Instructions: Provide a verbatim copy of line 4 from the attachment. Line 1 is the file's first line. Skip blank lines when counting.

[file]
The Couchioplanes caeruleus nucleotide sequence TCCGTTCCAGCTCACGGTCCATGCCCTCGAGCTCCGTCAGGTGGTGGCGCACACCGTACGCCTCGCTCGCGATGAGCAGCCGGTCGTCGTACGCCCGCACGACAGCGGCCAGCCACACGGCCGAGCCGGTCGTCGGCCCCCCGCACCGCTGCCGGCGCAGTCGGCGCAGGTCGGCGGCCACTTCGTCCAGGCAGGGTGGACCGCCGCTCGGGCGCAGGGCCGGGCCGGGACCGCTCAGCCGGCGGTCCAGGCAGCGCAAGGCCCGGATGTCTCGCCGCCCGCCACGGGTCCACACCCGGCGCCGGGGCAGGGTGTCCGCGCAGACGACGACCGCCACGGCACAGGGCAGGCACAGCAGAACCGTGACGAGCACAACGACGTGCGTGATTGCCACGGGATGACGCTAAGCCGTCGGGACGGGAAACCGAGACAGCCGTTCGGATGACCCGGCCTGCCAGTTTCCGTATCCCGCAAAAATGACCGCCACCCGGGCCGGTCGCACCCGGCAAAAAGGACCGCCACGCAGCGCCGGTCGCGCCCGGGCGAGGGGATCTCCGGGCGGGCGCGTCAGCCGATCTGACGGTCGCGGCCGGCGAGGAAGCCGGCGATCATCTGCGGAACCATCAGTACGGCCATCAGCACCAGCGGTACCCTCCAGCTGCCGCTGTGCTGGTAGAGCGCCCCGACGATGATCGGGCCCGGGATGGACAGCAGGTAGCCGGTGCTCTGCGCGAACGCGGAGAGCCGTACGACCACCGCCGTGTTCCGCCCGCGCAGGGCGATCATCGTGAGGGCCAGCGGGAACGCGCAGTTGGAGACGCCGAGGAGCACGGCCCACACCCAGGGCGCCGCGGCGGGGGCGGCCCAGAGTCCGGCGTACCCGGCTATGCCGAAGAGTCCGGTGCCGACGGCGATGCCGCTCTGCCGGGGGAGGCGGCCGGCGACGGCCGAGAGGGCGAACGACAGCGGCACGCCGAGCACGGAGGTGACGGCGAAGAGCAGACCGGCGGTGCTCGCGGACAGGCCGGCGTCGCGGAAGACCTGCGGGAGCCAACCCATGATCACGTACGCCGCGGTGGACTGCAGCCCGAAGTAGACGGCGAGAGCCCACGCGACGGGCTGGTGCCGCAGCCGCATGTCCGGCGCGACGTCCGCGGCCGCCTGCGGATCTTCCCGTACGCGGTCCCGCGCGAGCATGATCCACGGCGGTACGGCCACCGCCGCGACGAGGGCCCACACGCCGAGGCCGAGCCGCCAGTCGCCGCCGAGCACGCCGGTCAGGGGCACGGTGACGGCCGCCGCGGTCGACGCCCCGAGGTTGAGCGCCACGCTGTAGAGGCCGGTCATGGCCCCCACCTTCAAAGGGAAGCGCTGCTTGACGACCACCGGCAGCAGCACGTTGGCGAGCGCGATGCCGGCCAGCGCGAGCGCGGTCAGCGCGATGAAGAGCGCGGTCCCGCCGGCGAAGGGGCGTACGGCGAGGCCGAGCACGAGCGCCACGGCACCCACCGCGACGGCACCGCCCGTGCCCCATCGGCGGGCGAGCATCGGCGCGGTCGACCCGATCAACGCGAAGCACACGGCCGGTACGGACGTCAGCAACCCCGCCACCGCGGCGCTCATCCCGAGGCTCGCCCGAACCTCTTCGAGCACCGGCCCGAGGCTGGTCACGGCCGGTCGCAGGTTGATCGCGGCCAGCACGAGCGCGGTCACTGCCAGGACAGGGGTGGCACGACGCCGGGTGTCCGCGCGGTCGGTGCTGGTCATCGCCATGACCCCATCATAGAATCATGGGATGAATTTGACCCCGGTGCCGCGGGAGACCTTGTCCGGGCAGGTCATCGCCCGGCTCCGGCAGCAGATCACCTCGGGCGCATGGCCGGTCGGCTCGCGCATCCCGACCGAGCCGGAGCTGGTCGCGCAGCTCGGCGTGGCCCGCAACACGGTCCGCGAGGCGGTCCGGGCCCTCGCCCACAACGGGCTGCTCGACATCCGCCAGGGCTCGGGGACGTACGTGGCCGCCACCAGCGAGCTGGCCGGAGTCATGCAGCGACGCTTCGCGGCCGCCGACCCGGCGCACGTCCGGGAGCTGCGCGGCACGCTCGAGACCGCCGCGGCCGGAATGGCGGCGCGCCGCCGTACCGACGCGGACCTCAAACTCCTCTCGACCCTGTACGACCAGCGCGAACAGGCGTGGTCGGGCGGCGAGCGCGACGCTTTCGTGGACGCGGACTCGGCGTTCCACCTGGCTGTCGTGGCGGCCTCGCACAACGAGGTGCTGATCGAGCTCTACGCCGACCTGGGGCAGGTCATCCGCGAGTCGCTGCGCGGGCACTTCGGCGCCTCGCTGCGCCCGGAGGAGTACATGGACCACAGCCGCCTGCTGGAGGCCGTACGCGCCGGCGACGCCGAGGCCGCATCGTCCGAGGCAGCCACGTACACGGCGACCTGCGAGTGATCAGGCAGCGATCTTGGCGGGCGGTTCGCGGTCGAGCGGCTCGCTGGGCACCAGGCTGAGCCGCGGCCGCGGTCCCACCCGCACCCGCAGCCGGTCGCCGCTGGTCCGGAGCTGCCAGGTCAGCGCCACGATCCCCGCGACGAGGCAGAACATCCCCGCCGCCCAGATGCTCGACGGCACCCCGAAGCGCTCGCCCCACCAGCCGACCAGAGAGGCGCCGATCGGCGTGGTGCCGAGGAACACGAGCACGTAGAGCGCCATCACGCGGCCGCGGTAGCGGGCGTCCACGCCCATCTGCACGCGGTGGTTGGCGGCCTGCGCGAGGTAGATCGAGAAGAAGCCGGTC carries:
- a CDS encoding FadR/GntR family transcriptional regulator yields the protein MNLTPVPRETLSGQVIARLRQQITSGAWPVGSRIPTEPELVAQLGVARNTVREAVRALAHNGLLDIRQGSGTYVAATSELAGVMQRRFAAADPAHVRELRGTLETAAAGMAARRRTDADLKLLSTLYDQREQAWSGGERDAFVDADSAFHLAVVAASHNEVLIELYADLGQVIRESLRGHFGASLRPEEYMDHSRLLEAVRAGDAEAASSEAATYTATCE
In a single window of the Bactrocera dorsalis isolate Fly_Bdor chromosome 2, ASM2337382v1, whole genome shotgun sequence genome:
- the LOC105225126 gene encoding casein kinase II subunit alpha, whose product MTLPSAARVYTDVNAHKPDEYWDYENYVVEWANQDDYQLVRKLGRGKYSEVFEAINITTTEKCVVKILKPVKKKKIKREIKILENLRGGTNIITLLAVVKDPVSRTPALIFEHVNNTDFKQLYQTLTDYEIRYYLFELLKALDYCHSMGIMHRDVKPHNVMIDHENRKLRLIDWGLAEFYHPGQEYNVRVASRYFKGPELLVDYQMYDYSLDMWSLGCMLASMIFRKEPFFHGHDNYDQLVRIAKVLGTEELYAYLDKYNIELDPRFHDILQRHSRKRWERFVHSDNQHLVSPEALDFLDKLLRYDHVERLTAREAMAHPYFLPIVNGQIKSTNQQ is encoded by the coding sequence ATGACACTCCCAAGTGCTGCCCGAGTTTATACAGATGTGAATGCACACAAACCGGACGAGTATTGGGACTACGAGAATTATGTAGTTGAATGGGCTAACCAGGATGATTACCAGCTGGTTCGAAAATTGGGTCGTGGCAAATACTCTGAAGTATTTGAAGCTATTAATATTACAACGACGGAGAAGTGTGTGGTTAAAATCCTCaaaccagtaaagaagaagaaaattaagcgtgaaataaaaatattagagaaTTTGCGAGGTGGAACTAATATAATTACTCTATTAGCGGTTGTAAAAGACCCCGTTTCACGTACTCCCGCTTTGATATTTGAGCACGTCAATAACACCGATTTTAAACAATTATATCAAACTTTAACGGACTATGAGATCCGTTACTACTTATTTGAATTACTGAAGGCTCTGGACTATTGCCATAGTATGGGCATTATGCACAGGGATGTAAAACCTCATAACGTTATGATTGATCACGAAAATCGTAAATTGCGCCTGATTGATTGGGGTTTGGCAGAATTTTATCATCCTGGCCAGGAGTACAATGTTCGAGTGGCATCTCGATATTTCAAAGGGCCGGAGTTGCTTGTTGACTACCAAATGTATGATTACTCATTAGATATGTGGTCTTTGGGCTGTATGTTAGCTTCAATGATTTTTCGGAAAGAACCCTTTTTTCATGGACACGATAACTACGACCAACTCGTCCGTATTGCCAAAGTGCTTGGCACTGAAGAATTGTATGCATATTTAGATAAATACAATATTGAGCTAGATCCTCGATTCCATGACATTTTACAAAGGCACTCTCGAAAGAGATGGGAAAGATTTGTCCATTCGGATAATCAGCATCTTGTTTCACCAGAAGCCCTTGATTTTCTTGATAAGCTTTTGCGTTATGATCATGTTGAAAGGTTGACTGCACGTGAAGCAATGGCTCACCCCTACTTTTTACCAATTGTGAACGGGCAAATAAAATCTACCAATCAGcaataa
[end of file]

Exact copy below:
- the LOC105225126 gene encoding casein kinase II subunit alpha, whose product MTLPSAARVYTDVNAHKPDEYWDYENYVVEWANQDDYQLVRKLGRGKYSEVFEAINITTTEKCVVKILKPVKKKKIKREIKILENLRGGTNIITLLAVVKDPVSRTPALIFEHVNNTDFKQLYQTLTDYEIRYYLFELLKALDYCHSMGIMHRDVKPHNVMIDHENRKLRLIDWGLAEFYHPGQEYNVRVASRYFKGPELLVDYQMYDYSLDMWSLGCMLASMIFRKEPFFHGHDNYDQLVRIAKVLGTEELYAYLDKYNIELDPRFHDILQRHSRKRWERFVHSDNQHLVSPEALDFLDKLLRYDHVERLTAREAMAHPYFLPIVNGQIKSTNQQ is encoded by the coding sequence ATGACACTCCCAAGTGCTGCCCGAGTTTATACAGATGTGAATGCACACAAACCGGACGAGTATTGGGACTACGAGAATTATGTAGTTGAATGGGCTAACCAGGATGATTACCAGCTGGTTCGAAAATTGGGTCGTGGCAAATACTCTGAAGTATTTGAAGCTATTAATATTACAACGACGGAGAAGTGTGTGGTTAAAATCCTCaaaccagtaaagaagaagaaaattaagcgtgaaataaaaatattagagaaTTTGCGAGGTGGAACTAATATAATTACTCTATTAGCGGTTGTAAAAGACCCCGTTTCACGTACTCCCGCTTTGATATTTGAGCACGTCAATAACACCGATTTTAAACAATTATATCAAACTTTAACGGACTATGAGATCCGTTACTACTTATTTGAATTACTGAAGGCTCTGGACTATTGCCATAGTATGGGCATTATGCACAGGGATGTAAAACCTCATAACGTTATGATTGATCACGAAAATCGTAAATTGCGCCTGATTGATTGGGGTTTGGCAGAATTTTATCATCCTGGCCAGGAGTACAATGTTCGAGTGGCATCTCGATATTTCAAAGGGCCGGAGTTGCTTGTTGACTACCAAATGTATGATTACTCATTAGATATGTGGTCTTTGGGCTGTATGTTAGCTTCAATGATTTTTCGGAAAGAACCCTTTTTTCATGGACACGATAACTACGACCAACTCGTCCGTATTGCCAAAGTGCTTGGCACTGAAGAATTGTATGCATATTTAGATAAATACAATATTGAGCTAGATCCTCGATTCCATGACATTTTACAAAGGCACTCTCGAAAGAGATGGGAAAGATTTGTCCATTCGGATAATCAGCATCTTGTTTCACCAGAAGCCCTTGATTTTCTTGATAAGCTTTTGCGTTATGATCATGTTGAAAGGTTGACTGCACGTGAAGCAATGGCTCACCCCTACTTTTTACCAATTGTGAACGGGCAAATAAAATCTACCAATCAGcaataa